Sloan's Complaint contains four counts. Count I alleges that Zurn's making, using, offering to sell, importing or selling dual mode handle assemblies and dual mode flush valves infringes claims 1, 4-6, 10-12, 14, 19, 29-31, and 33-34 of the '635 Patent. (Id. ¶ 78.) Count II alleges that Zurn infringed the '729 Patent Application by making, using, or offering for sale the invention in at least claims 10-11 and 15 between the publication of the '729 Patent Application and the issuance of the '635 Patent. (Id. ¶¶ 83-85.) Sloan also alleges claims against Zurn for inducement to infringe the '635 Patent (Count III) and for contributory infringement of the '635 Patent (Count IV). (Id. ¶¶ 86-95.)

B. Zurn's Answer, Counterclaims, and Affirmative Defenses

Zurn seeks a declaration of invalidity (Count I) and non-infringement (Count II) of the asserted '635 Patent claims, as well as unenforceability of the '635 Patent due to inequitable conduct (Counts III and IV). (R. 202, Answer, Counterclaims, and Aff'tive Defs.) Zurn also asserts an affirmative defense of invalidity and unenforceability of the '635 Patent. (Id.) Zurn's allegations with respect to its inequitable conduct counterclaims are discussed more fully below.

LEGAL STANDARD

Although this is a patent case, the Court applies the Seventh Circuit's Rule 12(b)(6) standard. Exergen Corp., 575 F.3d at 1318 (regional circuit law applies to procedural issues that are not specific to patent law); see also Ferguson Beauregard/Logic Controls v. Mega Sys., LLC, 350 F.3d 1327, 1344 (Fed. Cir. 2003) ("This court reviews the dismissal of a claim under Rule 12(b)(6), a matter of procedure, by applying the law of the regional circuit.") (citation omitted). "A motion under Rule 12(b)(6) challenges the sufficiency of the complaint to state a claim upon which relief may be granted." Hallinan v. Fraternal Order of Police of Chicago Lodge No. 7, 570 F.3d 811, 820 (7th Cir. 2009). "The issue is not whether a plaintiff will ultimately prevail but whether the claimant is entitled to offer evidence to support the claims." AnchorBank, FSB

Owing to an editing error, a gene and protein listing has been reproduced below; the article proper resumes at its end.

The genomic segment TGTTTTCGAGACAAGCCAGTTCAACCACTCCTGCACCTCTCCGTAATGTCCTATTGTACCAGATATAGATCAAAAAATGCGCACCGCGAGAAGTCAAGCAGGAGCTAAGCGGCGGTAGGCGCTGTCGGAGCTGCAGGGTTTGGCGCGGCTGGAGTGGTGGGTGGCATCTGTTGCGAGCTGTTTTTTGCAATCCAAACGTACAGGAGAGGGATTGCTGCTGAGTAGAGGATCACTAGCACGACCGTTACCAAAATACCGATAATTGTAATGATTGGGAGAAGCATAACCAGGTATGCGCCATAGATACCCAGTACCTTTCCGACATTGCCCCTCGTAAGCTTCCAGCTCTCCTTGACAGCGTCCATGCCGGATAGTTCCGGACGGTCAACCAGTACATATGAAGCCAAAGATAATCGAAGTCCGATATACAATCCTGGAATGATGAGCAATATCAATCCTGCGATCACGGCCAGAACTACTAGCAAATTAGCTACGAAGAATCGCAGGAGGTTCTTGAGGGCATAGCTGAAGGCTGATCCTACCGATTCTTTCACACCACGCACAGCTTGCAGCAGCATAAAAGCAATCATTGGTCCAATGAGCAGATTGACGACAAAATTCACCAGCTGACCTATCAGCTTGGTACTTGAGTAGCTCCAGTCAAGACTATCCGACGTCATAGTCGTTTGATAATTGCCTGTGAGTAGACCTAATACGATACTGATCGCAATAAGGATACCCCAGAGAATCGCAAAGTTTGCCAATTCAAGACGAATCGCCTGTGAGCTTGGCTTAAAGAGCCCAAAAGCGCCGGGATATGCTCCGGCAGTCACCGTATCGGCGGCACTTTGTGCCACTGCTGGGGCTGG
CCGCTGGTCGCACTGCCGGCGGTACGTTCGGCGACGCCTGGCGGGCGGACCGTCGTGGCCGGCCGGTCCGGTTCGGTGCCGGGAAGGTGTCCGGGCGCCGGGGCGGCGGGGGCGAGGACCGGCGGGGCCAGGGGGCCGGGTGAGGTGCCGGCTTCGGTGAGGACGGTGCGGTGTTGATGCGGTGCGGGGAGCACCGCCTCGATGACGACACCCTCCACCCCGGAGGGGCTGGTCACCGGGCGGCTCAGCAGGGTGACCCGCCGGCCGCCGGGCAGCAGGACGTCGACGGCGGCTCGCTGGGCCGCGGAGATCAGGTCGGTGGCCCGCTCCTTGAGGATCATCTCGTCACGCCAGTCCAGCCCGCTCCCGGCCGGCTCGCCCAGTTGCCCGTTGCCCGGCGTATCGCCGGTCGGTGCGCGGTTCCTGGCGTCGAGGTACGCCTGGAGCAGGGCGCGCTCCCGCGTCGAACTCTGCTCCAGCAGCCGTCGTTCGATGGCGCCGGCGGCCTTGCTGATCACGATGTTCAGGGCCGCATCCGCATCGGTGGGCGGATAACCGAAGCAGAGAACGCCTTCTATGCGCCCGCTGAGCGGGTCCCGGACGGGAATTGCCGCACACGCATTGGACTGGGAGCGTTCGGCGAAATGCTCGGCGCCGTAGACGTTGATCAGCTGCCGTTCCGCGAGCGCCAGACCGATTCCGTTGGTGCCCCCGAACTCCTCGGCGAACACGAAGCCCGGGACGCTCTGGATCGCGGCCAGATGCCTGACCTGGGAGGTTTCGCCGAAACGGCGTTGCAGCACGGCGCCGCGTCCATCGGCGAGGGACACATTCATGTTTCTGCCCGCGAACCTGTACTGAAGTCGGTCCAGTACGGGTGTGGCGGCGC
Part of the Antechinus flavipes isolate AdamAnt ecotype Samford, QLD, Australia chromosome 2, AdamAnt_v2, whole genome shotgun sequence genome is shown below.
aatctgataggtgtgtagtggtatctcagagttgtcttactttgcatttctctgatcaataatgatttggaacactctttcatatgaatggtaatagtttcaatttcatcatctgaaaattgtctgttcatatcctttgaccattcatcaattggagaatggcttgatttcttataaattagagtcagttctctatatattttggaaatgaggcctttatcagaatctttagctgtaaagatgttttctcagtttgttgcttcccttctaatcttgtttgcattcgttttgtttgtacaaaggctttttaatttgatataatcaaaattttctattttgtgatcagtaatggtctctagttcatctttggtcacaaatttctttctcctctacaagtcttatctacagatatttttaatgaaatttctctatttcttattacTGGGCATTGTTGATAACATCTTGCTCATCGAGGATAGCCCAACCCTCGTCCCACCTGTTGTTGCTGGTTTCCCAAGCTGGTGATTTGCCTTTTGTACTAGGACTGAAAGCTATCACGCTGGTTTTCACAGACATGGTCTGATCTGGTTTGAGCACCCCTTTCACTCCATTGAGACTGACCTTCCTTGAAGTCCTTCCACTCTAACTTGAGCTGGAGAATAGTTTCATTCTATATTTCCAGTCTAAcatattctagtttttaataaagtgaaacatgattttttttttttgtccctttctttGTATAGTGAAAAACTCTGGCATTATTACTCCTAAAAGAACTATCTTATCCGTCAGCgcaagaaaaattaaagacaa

v. Hofer, 649 F.3d 610, 614 (7th Cir. 2011) (quoting Caremark, Inc. v. Coram Healthcare Corp., 113 F.3d 645, 648 (7th Cir. 1997)). "In evaluating the sufficiency of the complaint," the court must "view it in the light most favorable to the plaintiff, taking as true all well-pleaded factual allegations and making all possible inferences from the allegations in the plaintiff's favor." Id. (citing Wilson v. Price, 624 F.3d 389, 391 (7th Cir. 2010)).

To survive a Rule 12(b)(6) motion, "the complaint must contain sufficient factual matter, accepted as true, to state a claim to relief that is plausible on its face." Indep. Trust Corp. v. Stewart Info. Servs. Corp., 665 F.3d 930, 934 (7th Cir. 2012) (quoting Ashcroft v. Iqbal, 556 U.S. 662, 129 S. Ct. 1937, 1949, 173 L. Ed. 2d 868 (2009)). It is not enough to put "a few words on paper that, in the hands of an imaginative reader, might suggest that something has happened to her that might be redressed by the law." AnchorBank, 649 F.3d at 614 (quoting Swanson v. Citibank, N.A., 614 F.3d 400, 403 (7th Cir. 2010) (emphasis in original)). An asserted claim, however, "need not be probable, only plausible: 'a well-pleaded complaint may proceed even if it strikes a savvy judge that actual proof of those facts is improbable, and that a recovery is very remote and unlikely.'" Indep. Trust Corp., 665 F.3d at 935 (citing Bell Atl. Corp. v. Twombly, 550 U.S. 544, 556, 127 S. Ct. 1955, 167 L. Ed. 2d 929 (2007)).